We live in a world that hates authority. The world hates authority because it hates the Author (Jn. 15:17-24). The world hates the fact that God has exalted His Son to His right hand as Lord of all. Because Jesus is Lord, the world hates all lordship. But the good news of Palm Sunday is that Jesus is Lord and God is in, the process of restoring the gift of godly authority to us for the healing of the world.
“When Jesus drew near to Jerusalem He sent two disciples into a nearby village to commandeer a donkey and a colt for His use (Mt. 21:1-2). Jesus told them that if anyone asked what they were doing, they were to say that the Lord needed them (Mt. 21:3-4). Matthew says that this was done to fulfill Zechariah’s prophecy, and the disciples went and obeyed the command of Jesus (Mt. 21:5-6). The disciples spread their clothes on the donkey and the colt, and Jesus sat on them, and the crowds joined in spreading their garments and cutting down branches and laying them on the path and heralding Him as the Son of David (Mt. 21:7-9). When He arrived in Jerusalem, the whole city noticed and asked who He was and the multitude told them it was Jesus of Nazareth (Mt. 21:10-11). Jesus went all the way into the temple where He cast out those buying and selling, arguing that they had displaced prayer with theft (Mt. 21:12-13). Meanwhile, the blind and lame came to Him in the temple and were healed, and many children were shouting that Jesus was the Son of David (Mt. 21:14-15). This made the chief priests and scribes angry, but Jesus said that this was God’s doing, perfecting praise from infants” (Matt. 21:16).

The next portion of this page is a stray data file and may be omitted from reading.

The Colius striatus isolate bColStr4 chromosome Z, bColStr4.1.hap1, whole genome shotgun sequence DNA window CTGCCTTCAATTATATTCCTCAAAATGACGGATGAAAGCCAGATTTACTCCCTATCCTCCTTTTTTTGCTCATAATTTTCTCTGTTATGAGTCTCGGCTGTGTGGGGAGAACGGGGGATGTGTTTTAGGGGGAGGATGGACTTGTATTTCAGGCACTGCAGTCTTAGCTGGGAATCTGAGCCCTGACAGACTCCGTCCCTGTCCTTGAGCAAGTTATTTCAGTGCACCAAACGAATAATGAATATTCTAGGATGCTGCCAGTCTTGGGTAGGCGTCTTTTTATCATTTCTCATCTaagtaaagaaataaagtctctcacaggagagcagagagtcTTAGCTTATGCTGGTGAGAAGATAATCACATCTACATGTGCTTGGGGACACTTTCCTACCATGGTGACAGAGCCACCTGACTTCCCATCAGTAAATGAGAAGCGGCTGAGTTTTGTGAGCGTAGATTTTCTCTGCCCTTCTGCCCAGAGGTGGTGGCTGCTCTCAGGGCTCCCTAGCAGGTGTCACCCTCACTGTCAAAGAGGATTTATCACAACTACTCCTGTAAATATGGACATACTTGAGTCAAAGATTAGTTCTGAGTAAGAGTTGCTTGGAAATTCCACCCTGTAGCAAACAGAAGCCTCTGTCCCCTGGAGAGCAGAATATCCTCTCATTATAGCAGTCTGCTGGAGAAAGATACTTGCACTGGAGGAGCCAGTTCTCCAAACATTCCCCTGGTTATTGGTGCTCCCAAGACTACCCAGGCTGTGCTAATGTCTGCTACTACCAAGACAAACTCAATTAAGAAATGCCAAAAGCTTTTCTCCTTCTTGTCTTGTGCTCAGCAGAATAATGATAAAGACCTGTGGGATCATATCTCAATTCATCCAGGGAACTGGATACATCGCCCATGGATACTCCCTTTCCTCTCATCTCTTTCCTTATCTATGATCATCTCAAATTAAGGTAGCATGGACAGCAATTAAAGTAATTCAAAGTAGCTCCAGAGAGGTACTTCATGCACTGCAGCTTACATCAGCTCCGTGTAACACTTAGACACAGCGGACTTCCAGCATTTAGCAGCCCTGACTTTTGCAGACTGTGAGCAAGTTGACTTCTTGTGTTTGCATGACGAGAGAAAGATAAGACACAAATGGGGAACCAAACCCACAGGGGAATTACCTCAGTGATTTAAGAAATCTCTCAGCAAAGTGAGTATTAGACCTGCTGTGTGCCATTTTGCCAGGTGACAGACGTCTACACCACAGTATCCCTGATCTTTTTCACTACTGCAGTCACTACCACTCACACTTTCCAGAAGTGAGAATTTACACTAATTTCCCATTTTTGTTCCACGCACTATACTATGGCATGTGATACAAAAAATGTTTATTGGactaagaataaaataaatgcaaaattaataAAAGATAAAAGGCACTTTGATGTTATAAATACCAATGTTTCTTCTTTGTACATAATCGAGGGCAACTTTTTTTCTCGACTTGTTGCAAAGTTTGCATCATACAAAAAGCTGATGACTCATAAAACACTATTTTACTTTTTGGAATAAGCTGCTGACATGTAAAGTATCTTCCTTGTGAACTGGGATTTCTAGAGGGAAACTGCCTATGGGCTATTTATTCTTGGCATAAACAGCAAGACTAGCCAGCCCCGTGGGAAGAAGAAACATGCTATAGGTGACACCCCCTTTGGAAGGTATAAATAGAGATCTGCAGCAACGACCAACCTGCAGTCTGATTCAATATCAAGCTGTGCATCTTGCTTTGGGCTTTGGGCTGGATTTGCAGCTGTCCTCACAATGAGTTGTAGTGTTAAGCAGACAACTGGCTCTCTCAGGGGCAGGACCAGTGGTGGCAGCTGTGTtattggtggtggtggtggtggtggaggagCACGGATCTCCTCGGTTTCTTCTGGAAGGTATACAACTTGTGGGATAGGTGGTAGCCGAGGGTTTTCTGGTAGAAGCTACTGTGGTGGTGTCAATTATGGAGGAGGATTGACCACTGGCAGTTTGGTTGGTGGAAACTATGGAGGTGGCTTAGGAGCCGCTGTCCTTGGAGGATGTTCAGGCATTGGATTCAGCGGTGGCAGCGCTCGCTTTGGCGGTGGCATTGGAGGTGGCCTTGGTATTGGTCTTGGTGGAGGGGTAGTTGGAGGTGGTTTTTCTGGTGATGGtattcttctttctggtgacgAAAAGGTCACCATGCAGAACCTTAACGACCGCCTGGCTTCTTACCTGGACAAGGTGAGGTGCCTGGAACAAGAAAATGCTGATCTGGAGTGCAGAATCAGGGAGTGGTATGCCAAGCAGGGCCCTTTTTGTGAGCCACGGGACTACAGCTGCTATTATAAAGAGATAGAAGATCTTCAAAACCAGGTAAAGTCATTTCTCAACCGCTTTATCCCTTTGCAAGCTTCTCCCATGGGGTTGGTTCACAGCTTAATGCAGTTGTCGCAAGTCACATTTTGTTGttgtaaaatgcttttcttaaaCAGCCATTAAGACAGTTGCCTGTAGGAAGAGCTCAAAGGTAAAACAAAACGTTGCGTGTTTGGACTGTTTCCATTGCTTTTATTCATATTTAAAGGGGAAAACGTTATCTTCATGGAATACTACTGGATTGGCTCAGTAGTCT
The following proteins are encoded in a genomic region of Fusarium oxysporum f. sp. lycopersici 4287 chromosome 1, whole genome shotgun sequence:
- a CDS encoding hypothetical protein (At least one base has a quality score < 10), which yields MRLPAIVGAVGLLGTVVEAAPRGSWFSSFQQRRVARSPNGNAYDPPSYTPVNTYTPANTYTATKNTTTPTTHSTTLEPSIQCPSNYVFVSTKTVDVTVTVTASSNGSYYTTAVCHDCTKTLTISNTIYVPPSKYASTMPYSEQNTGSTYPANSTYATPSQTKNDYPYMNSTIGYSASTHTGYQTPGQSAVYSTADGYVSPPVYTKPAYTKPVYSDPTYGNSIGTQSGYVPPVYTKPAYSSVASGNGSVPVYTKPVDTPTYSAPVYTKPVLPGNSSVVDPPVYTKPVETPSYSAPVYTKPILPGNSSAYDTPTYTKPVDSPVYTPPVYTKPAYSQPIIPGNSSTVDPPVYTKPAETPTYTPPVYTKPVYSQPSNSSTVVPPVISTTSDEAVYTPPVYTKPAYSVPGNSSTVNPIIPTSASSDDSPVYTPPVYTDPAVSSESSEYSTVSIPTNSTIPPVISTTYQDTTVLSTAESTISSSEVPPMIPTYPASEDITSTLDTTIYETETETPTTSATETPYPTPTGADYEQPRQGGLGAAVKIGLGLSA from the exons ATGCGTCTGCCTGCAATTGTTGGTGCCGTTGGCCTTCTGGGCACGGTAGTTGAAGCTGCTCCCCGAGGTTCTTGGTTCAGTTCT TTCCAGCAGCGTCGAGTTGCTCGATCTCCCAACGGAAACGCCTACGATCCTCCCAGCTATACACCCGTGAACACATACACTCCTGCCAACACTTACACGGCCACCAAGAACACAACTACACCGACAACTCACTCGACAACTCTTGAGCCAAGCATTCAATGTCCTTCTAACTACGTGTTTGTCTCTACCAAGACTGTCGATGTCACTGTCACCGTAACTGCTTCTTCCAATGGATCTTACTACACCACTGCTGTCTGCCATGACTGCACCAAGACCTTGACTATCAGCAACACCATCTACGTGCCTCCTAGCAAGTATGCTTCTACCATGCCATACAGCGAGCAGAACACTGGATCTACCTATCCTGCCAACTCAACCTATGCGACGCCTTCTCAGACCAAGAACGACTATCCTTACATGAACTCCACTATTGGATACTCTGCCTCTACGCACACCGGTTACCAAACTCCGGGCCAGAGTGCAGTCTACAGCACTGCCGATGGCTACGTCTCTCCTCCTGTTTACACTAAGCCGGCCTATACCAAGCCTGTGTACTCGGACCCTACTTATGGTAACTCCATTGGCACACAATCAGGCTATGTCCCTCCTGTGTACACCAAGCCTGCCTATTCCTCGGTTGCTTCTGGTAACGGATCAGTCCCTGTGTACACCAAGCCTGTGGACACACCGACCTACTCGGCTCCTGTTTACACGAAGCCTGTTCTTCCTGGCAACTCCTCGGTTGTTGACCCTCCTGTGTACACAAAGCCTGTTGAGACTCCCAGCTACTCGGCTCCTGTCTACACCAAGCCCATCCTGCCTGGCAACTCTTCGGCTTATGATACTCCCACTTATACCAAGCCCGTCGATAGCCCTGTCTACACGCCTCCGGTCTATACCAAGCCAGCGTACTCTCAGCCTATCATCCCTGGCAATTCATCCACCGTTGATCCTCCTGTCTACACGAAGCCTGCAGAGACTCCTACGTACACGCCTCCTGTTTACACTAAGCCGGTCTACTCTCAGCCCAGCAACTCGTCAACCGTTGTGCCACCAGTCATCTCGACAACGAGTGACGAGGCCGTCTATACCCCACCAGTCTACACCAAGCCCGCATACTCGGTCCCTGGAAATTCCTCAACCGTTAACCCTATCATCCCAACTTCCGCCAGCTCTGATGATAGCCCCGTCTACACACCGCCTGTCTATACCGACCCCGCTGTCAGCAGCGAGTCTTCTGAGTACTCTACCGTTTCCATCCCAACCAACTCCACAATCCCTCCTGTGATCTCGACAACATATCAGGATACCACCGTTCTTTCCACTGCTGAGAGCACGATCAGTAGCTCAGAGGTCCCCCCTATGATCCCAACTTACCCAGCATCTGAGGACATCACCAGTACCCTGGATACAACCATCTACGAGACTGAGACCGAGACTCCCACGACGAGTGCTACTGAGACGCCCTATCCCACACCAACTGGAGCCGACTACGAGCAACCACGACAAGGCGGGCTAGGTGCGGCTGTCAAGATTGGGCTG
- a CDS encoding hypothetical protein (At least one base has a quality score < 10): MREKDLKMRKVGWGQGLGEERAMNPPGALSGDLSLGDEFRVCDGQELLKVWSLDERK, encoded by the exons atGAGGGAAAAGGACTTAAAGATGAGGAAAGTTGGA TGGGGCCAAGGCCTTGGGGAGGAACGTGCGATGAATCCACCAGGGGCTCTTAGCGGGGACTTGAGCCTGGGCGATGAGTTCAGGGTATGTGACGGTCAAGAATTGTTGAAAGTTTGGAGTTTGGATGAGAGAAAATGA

The Commandeering King